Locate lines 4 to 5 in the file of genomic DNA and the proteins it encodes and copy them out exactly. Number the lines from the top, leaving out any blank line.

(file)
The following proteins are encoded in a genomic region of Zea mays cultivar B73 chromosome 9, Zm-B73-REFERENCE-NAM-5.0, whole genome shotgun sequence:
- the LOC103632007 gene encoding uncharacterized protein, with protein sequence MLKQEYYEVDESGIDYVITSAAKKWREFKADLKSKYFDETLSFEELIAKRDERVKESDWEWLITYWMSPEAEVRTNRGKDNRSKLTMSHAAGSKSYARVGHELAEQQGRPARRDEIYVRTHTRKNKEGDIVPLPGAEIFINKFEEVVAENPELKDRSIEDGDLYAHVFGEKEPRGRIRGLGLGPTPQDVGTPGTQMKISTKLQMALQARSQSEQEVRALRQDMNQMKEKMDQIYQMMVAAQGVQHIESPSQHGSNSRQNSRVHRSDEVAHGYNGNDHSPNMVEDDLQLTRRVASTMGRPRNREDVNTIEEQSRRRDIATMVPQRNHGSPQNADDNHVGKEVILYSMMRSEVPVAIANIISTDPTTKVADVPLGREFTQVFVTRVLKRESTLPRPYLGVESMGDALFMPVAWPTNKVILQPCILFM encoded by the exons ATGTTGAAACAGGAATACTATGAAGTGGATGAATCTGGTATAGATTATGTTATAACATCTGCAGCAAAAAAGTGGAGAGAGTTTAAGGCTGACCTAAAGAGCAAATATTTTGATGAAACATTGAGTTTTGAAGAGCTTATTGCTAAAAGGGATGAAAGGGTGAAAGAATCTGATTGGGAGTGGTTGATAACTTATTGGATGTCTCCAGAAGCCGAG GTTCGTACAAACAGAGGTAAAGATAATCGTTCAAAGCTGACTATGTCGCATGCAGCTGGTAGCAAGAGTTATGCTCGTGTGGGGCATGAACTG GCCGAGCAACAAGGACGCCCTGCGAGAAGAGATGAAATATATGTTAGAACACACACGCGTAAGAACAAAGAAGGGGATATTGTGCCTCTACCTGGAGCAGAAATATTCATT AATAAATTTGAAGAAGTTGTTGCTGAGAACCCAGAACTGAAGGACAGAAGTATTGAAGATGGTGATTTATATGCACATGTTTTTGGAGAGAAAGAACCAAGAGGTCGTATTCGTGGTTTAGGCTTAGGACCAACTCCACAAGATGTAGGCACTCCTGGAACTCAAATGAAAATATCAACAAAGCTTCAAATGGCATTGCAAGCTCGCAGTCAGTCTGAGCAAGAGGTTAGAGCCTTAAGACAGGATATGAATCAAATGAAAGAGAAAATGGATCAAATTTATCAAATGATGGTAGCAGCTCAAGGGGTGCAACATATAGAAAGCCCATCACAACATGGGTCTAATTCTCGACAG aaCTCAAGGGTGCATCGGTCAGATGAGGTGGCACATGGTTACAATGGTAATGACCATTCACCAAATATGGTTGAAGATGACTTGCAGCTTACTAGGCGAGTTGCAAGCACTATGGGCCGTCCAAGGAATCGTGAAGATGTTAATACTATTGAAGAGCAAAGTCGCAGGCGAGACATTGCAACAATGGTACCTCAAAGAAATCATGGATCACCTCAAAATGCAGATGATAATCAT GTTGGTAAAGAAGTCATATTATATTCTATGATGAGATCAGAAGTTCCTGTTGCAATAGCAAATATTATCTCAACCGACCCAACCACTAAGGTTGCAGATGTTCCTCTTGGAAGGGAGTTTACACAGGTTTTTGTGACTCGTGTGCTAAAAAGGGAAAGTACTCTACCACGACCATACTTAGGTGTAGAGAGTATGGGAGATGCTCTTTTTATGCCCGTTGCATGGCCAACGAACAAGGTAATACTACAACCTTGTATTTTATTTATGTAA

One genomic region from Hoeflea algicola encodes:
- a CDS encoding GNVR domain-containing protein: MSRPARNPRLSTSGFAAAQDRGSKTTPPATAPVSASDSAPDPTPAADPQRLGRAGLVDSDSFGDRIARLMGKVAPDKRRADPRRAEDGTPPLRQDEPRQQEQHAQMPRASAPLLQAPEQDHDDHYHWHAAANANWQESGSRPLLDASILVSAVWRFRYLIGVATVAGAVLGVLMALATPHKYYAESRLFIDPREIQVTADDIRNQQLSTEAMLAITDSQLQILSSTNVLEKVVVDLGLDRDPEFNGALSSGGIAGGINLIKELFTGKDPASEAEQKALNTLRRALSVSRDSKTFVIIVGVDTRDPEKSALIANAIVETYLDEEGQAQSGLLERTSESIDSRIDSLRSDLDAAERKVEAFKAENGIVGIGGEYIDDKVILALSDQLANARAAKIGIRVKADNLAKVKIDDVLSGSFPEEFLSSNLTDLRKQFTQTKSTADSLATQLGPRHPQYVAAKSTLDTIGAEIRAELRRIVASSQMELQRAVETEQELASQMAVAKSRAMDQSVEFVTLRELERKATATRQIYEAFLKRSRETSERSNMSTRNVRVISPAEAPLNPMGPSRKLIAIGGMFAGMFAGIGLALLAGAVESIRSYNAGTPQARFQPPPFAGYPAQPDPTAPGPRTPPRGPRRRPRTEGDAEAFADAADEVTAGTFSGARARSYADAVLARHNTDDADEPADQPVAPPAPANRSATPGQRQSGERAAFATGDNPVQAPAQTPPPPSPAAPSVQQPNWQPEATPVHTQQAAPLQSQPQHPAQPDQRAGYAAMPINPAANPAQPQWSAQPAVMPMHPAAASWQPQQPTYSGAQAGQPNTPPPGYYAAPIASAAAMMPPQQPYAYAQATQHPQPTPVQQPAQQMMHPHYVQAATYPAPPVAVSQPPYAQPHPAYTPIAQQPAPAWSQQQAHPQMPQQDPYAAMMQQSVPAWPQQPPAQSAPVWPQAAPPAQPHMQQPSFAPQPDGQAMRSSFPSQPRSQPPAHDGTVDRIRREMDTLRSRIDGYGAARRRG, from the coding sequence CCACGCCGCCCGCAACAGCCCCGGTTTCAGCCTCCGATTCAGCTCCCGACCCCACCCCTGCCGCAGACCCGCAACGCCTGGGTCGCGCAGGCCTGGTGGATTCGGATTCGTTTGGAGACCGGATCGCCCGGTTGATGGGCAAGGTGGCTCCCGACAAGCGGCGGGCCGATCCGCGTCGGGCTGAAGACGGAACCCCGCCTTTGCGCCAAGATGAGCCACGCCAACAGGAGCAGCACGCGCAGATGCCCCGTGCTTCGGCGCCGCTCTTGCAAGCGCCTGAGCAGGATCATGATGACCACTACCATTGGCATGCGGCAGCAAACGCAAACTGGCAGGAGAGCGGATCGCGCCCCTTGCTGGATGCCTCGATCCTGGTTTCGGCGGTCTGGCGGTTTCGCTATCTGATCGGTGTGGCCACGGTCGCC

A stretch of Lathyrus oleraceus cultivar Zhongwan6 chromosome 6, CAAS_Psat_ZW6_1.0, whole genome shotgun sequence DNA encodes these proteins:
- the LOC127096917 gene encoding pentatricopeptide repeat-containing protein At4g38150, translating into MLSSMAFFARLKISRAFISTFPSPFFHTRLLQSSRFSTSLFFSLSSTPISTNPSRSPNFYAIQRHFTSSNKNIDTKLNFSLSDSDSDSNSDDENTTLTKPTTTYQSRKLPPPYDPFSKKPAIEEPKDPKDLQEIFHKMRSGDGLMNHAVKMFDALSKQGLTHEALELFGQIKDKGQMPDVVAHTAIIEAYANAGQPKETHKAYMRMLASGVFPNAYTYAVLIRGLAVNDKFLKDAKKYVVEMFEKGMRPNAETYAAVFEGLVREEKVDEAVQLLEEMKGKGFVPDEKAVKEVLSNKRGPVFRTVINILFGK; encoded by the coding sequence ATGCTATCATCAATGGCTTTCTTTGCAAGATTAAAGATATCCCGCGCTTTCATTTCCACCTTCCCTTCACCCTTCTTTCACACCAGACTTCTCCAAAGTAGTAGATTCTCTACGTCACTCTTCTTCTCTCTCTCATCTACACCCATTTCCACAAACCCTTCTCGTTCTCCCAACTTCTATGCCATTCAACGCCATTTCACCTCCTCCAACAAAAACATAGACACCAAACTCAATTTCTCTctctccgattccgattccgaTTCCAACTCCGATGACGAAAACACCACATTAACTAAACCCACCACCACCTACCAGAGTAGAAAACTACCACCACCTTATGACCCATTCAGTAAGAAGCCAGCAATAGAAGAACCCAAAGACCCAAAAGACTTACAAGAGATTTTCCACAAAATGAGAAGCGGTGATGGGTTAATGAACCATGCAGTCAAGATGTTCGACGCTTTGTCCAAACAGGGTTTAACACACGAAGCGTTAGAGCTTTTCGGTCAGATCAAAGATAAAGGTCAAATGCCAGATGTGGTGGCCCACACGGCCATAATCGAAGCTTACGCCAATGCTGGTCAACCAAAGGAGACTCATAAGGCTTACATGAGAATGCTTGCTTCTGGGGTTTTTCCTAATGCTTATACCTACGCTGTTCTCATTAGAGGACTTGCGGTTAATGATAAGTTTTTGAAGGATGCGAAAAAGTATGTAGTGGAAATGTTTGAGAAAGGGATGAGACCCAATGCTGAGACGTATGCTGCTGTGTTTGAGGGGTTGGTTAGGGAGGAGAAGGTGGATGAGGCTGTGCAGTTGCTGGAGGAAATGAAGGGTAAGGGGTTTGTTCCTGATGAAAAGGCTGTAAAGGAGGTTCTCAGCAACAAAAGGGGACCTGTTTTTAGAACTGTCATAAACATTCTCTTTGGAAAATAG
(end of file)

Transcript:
- a CDS encoding GNVR domain-containing protein: MSRPARNPRLSTSGFAAAQDRGSKTTPPATAPVSASDSAPDPTPAADPQRLGRAGLVDSDSFGDRIARLMGKVAPDKRRADPRRAEDGTPPLRQDEPRQQEQHAQMPRASAPLLQAPEQDHDDHYHWHAAANANWQESGSRPLLDASILVSAVWRFRYLIGVATVAGAVLGVLMALATPHKYYAESRLFIDPREIQVTADDIRNQQLSTEAMLAITDSQLQILSSTNVLEKVVVDLGLDRDPEFNGALSSGGIAGGINLIKELFTGKDPASEAEQKALNTLRRALSVSRDSKTFVIIVGVDTRDPEKSALIANAIVETYLDEEGQAQSGLLERTSESIDSRIDSLRSDLDAAERKVEAFKAENGIVGIGGEYIDDKVILALSDQLANARAAKIGIRVKADNLAKVKIDDVLSGSFPEEFLSSNLTDLRKQFTQTKSTADSLATQLGPRHPQYVAAKSTLDTIGAEIRAELRRIVASSQMELQRAVETEQELASQMAVAKSRAMDQSVEFVTLRELERKATATRQIYEAFLKRSRETSERSNMSTRNVRVISPAEAPLNPMGPSRKLIAIGGMFAGMFAGIGLALLAGAVESIRSYNAGTPQARFQPPPFAGYPAQPDPTAPGPRTPPRGPRRRPRTEGDAEAFADAADEVTAGTFSGARARSYADAVLARHNTDDADEPADQPVAPPAPANRSATPGQRQSGERAAFATGDNPVQAPAQTPPPPSPAAPSVQQPNWQPEATPVHTQQAAPLQSQPQHPAQPDQRAGYAAMPINPAANPAQPQWSAQPAVMPMHPAAASWQPQQPTYSGAQAGQPNTPPPGYYAAPIASAAAMMPPQQPYAYAQATQHPQPTPVQQPAQQMMHPHYVQAATYPAPPVAVSQPPYAQPHPAYTPIAQQPAPAWSQQQAHPQMPQQDPYAAMMQQSVPAWPQQPPAQSAPVWPQAAPPAQPHMQQPSFAPQPDGQAMRSSFPSQPRSQPPAHDGTVDRIRREMDTLRSRIDGYGAARRRG, from the coding sequence CCACGCCGCCCGCAACAGCCCCGGTTTCAGCCTCCGATTCAGCTCCCGACCCCACCCCTGCCGCAGACCCGCAACGCCTGGGTCGCGCAGGCCTGGTGGATTCGGATTCGTTTGGAGACCGGATCGCCCGGTTGATGGGCAAGGTGGCTCCCGACAAGCGGCGGGCCGATCCGCGTCGGGCTGAAGACGGAACCCCGCCTTTGCGCCAAGATGAGCCACGCCAACAGGAGCAGCACGCGCAGATGCCCCGTGCTTCGGCGCCGCTCTTGCAAGCGCCTGAGCAGGATCATGATGACCACTACCATTGGCATGCGGCAGCAAACGCAAACTGGCAGGAGAGCGGATCGCGCCCCTTGCTGGATGCCTCGATCCTGGTTTCGGCGGTCTGGCGGTTTCGCTATCTGATCGGTGTGGCCACGGTCGCC

A stretch of Lathyrus oleraceus cultivar Zhongwan6 chromosome 6, CAAS_Psat_ZW6_1.0, whole genome shotgun sequence DNA encodes these proteins: